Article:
Campbell Soup started canning soup in 1869, and today is widely recognized as the category leader with its iconic red-and-white label. Yet in 2012, it boldly moved in a new packaging direction—a stand-up retort pouch—for its new Millennial-favored Go Soups.
Shortly after the launch, Mary Gregg, who is now the company’s global director, Next Generation Packaging, Research and Development, explained to Packaging Digest readers, “Campbell Soup is thinking outside the can to find ways to appeal to a whole new consumer. Our Go Soups have flavors that appeal to Millennials like Spicy Corizo & Pulled Chicken with Black Beans, and Creamy Red Pepper with Smoked Guoda. These soups are packaged in convenient, microwavable pouches and are perfect for time-crunched 20-somethings.”
Adding a retort pouch to its lineup definitely created a new frame of reference for the company and its soups. It’s this type of innovative thinking that Gregg instills in her team, which is focused on long-range packaging development. She also leads the Packaging Community of Practice at Campbell, an employee group that concentrates on driving excellence for the packaging department globally.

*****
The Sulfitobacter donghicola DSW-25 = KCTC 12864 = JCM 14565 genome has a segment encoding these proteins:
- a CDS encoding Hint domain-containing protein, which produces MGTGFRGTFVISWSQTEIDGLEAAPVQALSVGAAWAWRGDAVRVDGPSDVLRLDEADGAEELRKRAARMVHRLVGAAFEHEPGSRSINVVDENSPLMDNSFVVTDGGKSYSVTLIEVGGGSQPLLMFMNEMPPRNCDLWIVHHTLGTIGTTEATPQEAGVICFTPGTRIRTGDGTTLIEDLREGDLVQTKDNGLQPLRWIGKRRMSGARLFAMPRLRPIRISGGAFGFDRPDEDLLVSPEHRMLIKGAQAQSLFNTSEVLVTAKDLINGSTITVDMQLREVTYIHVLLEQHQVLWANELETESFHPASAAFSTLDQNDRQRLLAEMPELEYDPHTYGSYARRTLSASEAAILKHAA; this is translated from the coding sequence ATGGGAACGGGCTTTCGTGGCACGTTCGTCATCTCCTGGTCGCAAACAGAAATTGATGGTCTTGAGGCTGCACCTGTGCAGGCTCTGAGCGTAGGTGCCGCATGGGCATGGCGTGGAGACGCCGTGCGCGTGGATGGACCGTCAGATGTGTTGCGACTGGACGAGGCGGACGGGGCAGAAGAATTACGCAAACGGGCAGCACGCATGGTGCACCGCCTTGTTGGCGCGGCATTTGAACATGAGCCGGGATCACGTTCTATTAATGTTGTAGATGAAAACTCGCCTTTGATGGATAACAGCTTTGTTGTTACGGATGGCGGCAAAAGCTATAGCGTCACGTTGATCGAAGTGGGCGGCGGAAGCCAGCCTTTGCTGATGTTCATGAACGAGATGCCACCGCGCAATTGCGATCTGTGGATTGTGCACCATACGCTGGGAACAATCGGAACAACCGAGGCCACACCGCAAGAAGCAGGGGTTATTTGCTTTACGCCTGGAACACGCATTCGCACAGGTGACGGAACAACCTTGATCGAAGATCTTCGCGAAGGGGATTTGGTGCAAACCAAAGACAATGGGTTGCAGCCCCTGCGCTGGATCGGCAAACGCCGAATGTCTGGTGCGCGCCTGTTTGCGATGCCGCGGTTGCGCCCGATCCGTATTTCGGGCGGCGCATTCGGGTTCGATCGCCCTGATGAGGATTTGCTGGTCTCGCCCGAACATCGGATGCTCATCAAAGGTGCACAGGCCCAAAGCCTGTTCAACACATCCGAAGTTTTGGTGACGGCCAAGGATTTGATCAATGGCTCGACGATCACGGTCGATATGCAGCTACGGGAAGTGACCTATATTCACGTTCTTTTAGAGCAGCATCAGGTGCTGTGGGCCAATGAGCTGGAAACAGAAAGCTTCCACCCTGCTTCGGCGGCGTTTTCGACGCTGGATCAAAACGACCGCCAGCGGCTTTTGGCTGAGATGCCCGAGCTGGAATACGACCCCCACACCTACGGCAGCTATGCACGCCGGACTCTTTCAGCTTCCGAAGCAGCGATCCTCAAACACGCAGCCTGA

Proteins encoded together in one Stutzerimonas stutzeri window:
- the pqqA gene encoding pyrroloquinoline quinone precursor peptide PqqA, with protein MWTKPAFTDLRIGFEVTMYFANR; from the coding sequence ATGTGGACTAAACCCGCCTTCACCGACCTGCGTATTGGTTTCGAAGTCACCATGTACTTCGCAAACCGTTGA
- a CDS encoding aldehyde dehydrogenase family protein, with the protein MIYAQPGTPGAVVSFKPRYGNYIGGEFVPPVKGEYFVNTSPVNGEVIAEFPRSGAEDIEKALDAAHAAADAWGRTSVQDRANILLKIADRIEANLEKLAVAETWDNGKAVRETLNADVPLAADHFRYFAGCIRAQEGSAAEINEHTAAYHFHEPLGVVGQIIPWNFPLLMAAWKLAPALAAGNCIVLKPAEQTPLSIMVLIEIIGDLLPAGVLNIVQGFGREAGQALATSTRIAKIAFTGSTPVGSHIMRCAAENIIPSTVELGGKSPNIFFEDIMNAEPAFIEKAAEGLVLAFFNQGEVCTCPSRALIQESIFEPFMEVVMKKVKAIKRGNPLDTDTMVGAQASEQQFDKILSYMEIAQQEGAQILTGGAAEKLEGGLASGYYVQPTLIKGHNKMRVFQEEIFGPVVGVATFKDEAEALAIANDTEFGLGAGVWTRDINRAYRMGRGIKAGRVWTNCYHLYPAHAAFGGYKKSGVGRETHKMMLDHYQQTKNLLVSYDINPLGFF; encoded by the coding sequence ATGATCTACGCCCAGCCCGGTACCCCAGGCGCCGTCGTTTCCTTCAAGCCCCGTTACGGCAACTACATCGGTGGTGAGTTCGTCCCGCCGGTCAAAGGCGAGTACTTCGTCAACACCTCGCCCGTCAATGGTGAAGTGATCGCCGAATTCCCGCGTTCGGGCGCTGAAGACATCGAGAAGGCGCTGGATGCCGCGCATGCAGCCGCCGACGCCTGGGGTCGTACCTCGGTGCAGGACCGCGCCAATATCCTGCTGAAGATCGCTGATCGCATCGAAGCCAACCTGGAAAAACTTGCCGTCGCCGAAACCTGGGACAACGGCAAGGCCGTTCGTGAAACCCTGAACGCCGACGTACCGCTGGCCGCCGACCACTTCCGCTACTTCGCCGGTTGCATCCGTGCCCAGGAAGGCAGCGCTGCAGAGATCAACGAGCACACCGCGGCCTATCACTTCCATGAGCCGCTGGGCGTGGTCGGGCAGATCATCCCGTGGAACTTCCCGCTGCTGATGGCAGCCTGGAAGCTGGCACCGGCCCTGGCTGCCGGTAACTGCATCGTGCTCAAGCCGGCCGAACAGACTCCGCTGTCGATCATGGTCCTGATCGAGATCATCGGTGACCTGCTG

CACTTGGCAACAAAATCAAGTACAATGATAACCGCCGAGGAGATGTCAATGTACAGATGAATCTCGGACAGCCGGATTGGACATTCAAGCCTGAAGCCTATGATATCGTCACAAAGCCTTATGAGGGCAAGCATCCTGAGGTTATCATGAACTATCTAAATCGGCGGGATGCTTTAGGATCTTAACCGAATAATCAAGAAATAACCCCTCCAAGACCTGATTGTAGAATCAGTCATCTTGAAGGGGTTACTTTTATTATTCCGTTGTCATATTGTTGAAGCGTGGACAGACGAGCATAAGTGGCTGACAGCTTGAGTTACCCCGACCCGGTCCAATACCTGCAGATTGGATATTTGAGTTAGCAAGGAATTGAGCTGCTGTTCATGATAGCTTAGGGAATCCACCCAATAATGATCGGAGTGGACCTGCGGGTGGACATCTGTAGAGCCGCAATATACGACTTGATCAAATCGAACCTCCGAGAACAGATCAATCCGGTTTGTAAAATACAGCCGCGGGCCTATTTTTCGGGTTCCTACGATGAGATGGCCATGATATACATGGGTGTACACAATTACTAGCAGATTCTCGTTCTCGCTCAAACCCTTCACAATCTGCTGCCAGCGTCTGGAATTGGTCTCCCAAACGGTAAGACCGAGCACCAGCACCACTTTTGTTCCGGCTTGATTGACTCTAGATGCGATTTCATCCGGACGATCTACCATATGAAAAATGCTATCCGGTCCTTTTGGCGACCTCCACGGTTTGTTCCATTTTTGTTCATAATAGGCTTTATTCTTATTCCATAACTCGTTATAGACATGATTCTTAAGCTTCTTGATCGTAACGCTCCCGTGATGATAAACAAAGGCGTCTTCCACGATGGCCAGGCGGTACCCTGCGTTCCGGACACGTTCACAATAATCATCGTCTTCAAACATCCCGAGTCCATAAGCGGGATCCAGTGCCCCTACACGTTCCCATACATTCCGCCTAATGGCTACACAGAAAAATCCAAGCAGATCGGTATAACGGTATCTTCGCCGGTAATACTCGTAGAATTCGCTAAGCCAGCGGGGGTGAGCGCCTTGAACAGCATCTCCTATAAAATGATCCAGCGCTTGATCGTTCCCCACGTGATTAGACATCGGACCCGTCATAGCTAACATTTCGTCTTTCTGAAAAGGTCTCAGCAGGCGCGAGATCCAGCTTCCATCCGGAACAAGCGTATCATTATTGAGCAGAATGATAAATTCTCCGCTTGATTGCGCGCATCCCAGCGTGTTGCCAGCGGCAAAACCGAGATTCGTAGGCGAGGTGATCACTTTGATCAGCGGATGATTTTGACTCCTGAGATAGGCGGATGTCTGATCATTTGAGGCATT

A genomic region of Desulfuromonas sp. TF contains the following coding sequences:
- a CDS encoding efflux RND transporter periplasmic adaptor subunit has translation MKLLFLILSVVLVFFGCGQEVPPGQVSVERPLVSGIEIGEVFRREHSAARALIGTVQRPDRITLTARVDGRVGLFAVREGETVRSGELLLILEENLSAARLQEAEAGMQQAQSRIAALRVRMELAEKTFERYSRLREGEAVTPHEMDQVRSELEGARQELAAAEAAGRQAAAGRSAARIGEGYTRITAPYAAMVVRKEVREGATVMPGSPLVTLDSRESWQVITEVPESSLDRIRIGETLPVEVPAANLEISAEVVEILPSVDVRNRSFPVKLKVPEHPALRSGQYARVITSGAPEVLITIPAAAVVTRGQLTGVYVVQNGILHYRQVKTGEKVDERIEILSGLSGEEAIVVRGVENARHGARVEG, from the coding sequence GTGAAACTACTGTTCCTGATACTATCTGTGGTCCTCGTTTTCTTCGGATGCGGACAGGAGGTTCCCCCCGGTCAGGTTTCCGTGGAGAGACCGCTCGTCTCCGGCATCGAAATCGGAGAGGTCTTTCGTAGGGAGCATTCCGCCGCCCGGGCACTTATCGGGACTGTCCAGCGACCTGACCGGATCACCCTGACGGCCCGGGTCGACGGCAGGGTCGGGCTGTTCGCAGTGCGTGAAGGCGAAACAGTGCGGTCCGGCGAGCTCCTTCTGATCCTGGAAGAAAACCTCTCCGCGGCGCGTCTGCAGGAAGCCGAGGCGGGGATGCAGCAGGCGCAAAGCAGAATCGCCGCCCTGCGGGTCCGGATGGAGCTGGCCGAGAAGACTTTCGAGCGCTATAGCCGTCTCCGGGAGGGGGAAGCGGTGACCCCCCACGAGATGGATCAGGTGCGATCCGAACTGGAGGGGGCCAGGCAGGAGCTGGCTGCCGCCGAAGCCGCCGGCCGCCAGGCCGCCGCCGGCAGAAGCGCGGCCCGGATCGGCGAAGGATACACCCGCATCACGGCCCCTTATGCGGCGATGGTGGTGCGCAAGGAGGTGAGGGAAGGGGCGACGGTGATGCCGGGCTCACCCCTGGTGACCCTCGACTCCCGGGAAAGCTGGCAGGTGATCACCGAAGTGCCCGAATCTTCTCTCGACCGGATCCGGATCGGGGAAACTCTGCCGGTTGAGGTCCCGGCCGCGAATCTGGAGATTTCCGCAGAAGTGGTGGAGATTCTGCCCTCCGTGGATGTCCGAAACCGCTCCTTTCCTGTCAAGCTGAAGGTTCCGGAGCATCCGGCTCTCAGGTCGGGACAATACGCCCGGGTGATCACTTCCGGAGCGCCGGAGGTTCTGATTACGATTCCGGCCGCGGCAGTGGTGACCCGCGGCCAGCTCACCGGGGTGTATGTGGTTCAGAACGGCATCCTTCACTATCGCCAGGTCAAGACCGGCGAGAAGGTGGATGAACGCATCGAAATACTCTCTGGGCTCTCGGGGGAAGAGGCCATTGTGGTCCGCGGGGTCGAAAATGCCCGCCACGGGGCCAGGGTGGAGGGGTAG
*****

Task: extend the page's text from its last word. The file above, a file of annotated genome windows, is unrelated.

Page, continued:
During her 23-year career at Campbell, Gregg has worked on or led packaging efforts for every business unit in the company, including soups, simple meals, beverages and foodservice products.
The Michigan State School of Packaging grad also leads outside the company. She is a steering committee member of the PMMI Packaging Management Council, which is comprised of packaging development leaders across the Consumer Product Group who are focused on promoting best practices in packaging research and development management.
As part of our continuing coverage of the Leading Ladies of Packaging, Gregg shares advice for others who aspire to packaging leadership.
What advice do you have for other people (female or male) who aspire to be a captain of packaging?
Gregg: It is imperative to build a solid technical foundation as a developer and to get established as technical leader early in a career as it is the cost of entry. From there, skills can be built that round out other areas of leadership.
I also believe an entrepreneurial spirit is essential, whether you are with a start-up or at a big company. That mindset helps make connections to drive innovation and also can work to inspire the teams that you lead to greater achievements.
Lastly, follow your passion as it is important to enjoy the journey.